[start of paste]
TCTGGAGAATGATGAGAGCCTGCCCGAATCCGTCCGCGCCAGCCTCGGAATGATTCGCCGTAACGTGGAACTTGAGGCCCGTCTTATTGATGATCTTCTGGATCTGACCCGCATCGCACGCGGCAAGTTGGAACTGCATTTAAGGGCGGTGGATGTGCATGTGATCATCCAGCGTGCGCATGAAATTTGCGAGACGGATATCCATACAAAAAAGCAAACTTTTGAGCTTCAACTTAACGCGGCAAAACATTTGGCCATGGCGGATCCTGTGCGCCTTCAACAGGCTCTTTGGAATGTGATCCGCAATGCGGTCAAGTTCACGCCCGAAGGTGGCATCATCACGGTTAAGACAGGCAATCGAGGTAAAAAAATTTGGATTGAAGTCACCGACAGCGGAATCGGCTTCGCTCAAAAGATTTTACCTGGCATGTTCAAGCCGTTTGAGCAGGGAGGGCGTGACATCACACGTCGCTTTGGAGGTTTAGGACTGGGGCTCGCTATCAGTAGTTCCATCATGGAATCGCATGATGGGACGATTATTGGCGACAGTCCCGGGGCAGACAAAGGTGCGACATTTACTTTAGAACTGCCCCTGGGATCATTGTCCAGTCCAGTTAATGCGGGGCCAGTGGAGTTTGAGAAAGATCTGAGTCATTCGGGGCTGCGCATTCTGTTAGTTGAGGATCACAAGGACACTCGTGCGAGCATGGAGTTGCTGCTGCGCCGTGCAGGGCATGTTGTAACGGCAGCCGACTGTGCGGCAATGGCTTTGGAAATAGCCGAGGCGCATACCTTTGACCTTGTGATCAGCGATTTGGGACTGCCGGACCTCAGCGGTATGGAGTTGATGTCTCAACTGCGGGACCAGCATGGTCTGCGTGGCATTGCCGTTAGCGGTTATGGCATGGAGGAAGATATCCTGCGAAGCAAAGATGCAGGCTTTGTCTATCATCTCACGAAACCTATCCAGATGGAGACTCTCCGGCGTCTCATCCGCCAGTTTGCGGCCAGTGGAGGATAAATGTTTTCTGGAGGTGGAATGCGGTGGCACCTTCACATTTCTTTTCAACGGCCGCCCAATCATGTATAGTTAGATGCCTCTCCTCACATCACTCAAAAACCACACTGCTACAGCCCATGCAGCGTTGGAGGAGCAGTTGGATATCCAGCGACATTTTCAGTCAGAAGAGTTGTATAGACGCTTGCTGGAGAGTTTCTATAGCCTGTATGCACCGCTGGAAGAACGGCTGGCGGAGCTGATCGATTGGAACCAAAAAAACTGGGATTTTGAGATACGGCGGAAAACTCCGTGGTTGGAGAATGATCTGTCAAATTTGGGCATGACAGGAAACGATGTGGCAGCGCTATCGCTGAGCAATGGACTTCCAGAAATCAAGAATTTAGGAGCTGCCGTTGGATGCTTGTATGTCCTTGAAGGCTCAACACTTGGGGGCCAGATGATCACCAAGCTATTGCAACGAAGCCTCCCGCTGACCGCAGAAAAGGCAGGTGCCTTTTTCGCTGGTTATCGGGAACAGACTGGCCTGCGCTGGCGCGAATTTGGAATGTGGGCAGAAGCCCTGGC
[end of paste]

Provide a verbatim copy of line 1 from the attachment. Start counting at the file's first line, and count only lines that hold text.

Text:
TCTGGAGAATGATGAGAGCCTGCCCGAATCCGTCCGCGCCAGCCTCGGAATGATTCGCCGTAACGTGGAACTTGAGGCCCGTCTTATTGATGATCTTCTGGATCTGACCCGCATCGCACGCGGCAAGTTGGAACTGCATTTAAGGGCGGTGGATGTGCATGTGATCATCCAGCGTGCGCATGAAATTTGCGAGACGGATATCCATACAAAAAAGCAAACTTTTGAGCTTCAACTTAACGCGGCAAAACATTTGGCCATGGCGGATCCTGTGCGCCTTCAACAGGCTCTTTGGAATGTGATCCGCAATGCGGTCAAGTTCACGCCCGAAGGTGGCATCATCACGGTTAAGACAGGCAATCGAGGTAAAAAAATTTGGATTGAAGTCACCGACAGCGGAATCGGCTTCGCTCAAAAGATTTTACCTGGCATGTTCAAGCCGTTTGAGCAGGGAGGGCGTGACATCACACGTCGCTTTGGAGGTTTAGGACTGGGGCTCGCTATCAGTAGTTCCATCATGGAATCGCATGATGGGACGATTATTGGCGACAGTCCCGGGGCAGACAAAGGTGCGACATTTACTTTAGAACTGCCCCTGGGATCATTGTCCAGTCCAGTTAATGCGGGGCCAGTGGAGTTTGAGAAAGATCTGAGTCATTCGGGGCTGCGCATTCTGTTAGTTGAGGATCACAAGGACACTCGTGCGAGCATGGAGTTGCTGCTGCGCCGTGCAGGGCATGTTGTAACGGCAGCCGACTGTGCGGCAATGGCTTTGGAAATAGCCGAGGCGCATACCTTTGACCTTGTGATCAGCGATTTGGGACTGCCGGACCTCAGCGGTATGGAGTTGATGTCTCAACTGCGGGACCAGCATGGTCTGCGTGGCATTGCCGTTAGCGGTTATGGCATGGAGGAAGATATCCTGCGAAGCAAAGATGCAGGCTTTGTCTATCATCTCACGAAACCTATCCAGATGGAGACTCTCCGGCGTCTCATCCGCCAGTTTGCGGCCAGTGGAGGATAAATGTTTTCTGGAGGTGGAATGCGGTGGCACCTTCACATTTCTTTTCAACGGCCGCCCAATCATGTATAGTTAGATGCCTCTCCTCACATCACTCAAAAACCACACTGCTACAGCCCATGCAGCGTTGGAGGAGCAGTTGGATATCCAGCGACATTTTCAGTCAGAAGAGTTGTATAGACGCTTGCTGGAGAGTTTCTATAGCCTGTATGCACCGCTGGAAGAACGGCTGGCGGAGCTGATCGATTGGAACCAAAAAAACTGGGATTTTGAGATACGGCGGAAAACTCCGTGGTTGGAGAATGATCTGTCAAATTTGGGCATGACAGGAAACGATGTGGCAGCGCTATCGCTGAGCAATGGACTTCCAGAAATCAAGAATTTAGGAGCTGCCGTTGGATGCTTGTATGTCCTTGAAGGCTCAACACTTGGGGGCCAGATGATCACCAAGCTATTGCAACGAAGCCTCCCGCTGACCGCAGAAAAGGCAGGTGCCTTTTTCGCTGGTTATCGGGAACAGACTGGCCTGCGCTGGCGCGAATTTGGAATGTGGGCAGAAGCCCTGGC